These days Josie is always reaching into bags or up to counters or under chairs. When I ask what she’s doing she says I’m lookin’ for (or geddin’ or movin’ or doin’) sumpin’. Then she gives me a look with raised eyebrows that says: ok? She’s not particularly irritated. She does not roll her eyes. She’s speaking as a fellow grown-up. It’s all very mature and her message is clear. She does not need my help.
But, of course, I continue to give it to her in a variety of useful and useless ways. I, for example, collect hair care supplies – combs, clips, beads, head bands, ponytail holders – as if simply owning this equipment will make me a better hair stylist and, by extension, a better mother.
When I recently found out that Josie’s hair stylist (yes, she is too young to have her own stylist) moved out of town, I called around to all the local kiddie salons, asking if they have any African American stylists. No, I’m not looking for someone familiar with black hair; I’m looking for someone with black hair. Yes, that’s right, I’m looking for a real genuine black person. You, blondie, will not do.
I hear about a hair salon that specializes in “kinky, curly or locked hair textures.” Pefect! I ask the woman who answers the phone how old Josie has to be to have her hair cut. The woman asks what Josie needs done. I say she just needs a trim. She says, well, how does she wear her hair now? Is it an afro?
What I think she really means is: are you sure your baby is black because you sure do sound white?
Meanwhile, I’m thinking: what is the technical definition of an afro? Does it mean, super-curly hair worn loose? Or does it have to be a certain size to qualify as an afro? Because Josie’s hair isn’t super-big but it is often unstyled. I have no idea how to answer this question. I am so white. Josie is so doomed.
Eventually the receptionist tells me Josie needs to be about 5 years old and “salon ready.” My child is definitely not 5 years-old, and defiantly not salon ready.
A few days later, I’m walking through the mall and I see a black child waiting in a hair salon. I walk in and ask how old children have to be to have their hair done. Two. Two! Wesley, the brunette at the front desk, tells me she’s familiar with African American hair. Step aside, Wesley, you’re not needed here. I make an appointment with their black stylist.
I come back a few days later with Josie, and I’m a bit nervous. It’s not a kiddie salon and, as I’ve mentioned before, my kid generally does not sit. So I do my best to talk to Josie about it beforehand. To play it up as a special treat – going to the salon. I can see the terror in the stylist’s eyes when we arrive.
We survive the wash and comb-out and the stylist rubs in a little dab of two products – one promises to make her hair smooth and the other to make it shiny. Anxious to learn everything I can, I pick up the bottles, write down the names, and read the instructions. On the back, in all caps, both bottles say HAIR IS FLAMMABLE and should be kept away from cigarettes and open flames. Tap, tap, tap. Excuse me, did you just douse my child in lighter fluid?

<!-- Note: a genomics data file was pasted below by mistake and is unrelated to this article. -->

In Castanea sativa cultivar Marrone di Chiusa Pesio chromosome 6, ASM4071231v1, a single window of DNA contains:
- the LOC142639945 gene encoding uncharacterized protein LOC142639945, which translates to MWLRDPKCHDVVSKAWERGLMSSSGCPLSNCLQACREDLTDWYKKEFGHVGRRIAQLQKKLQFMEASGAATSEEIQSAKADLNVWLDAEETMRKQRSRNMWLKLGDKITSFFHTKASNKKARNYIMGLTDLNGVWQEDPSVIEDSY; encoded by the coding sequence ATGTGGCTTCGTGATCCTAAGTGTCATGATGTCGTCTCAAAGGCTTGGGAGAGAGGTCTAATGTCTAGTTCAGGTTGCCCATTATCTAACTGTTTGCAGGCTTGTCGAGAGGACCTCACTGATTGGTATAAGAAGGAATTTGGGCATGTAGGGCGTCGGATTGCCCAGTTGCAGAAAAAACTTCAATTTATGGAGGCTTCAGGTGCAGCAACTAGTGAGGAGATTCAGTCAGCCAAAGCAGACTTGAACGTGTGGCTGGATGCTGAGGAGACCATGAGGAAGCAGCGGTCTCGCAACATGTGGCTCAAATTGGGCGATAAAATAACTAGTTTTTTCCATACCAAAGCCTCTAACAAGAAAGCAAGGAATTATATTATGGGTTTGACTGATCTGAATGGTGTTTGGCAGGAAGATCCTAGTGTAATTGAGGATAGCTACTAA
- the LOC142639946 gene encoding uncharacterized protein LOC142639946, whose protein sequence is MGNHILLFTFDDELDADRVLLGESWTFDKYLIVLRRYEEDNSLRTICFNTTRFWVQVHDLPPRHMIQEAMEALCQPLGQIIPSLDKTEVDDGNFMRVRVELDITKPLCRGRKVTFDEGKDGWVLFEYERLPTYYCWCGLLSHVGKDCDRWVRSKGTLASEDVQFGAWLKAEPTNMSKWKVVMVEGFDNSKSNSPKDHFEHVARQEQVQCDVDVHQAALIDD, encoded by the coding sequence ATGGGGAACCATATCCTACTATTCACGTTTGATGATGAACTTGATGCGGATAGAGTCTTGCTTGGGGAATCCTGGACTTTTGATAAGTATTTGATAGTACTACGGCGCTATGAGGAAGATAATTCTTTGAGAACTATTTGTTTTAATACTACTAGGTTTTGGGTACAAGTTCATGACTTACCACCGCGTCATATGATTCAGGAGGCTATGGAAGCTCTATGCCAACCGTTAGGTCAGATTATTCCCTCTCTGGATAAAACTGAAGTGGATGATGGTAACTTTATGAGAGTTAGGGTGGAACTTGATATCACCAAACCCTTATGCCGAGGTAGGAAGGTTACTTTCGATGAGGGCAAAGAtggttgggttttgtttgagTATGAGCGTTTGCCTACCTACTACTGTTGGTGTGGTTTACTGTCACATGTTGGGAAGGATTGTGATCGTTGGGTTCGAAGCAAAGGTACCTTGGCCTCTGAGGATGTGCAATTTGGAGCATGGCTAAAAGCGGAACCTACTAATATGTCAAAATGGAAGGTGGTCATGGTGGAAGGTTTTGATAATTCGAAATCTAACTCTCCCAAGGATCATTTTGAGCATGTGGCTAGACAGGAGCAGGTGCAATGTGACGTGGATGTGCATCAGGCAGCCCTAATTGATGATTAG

When her hair has been dried and while it is being cut and braided she gets a little antsy. I hand her a sticker book and she flips through it like its People Magazine. I ask what she’s looking for, if I can help. I’m doin’ sumpin’ Mommy. Fair enough.
By the time she’s finished, Josie’s been in the chair for over an hour. She sat quietly the whole time. I’m so proud. We have a little celebration that includes lots of high-fiving and a few bunny crackers.
The next day is the Sunday before Martin Luther King Day and Paul and I decide the best way to celebrate the day and celebrate black culture is to go to the gospel choir concert at a Baptist church. I dress Josie in her cute dress and tights and shoes, her hair still a bit of braided perfection. We find a seat on the aisle. Josie squirms on Paul’s lap and then mine. She’s turning and twisting, and wants to get down, then wants to be up, then wants raisins, then wants to be with Daddy, then with Mommy, then more raisins.
Then the music really gets going. I mean really going. Everyone is dancing and clapping. I stand with her in my arms and I dance. The choir is loud, beautiful and stunning but the energy in the church is even bigger, even louder. I’m trying to clap and dance and hold her. The bag of raisins falls to the floor. She’s completely still, gripping my arms with her hands, and staring at my clavicle. She’s full and open and focused with every sense except sight as if seeing the choir in their swaying robes would take away from the sound, the energy, the movement.
It looks as if my girl with her flammable braids has started moving toward the place I cannot take her. I wish I could go with her, but I can only hope she’ll give me a glimpse into what it is like to be a black person in America. Maybe by living her experience I’ll learn sumpin’, like how to be a better mother or, if I’m lucky and pay attention, maybe I’ll even learn how to be a better person.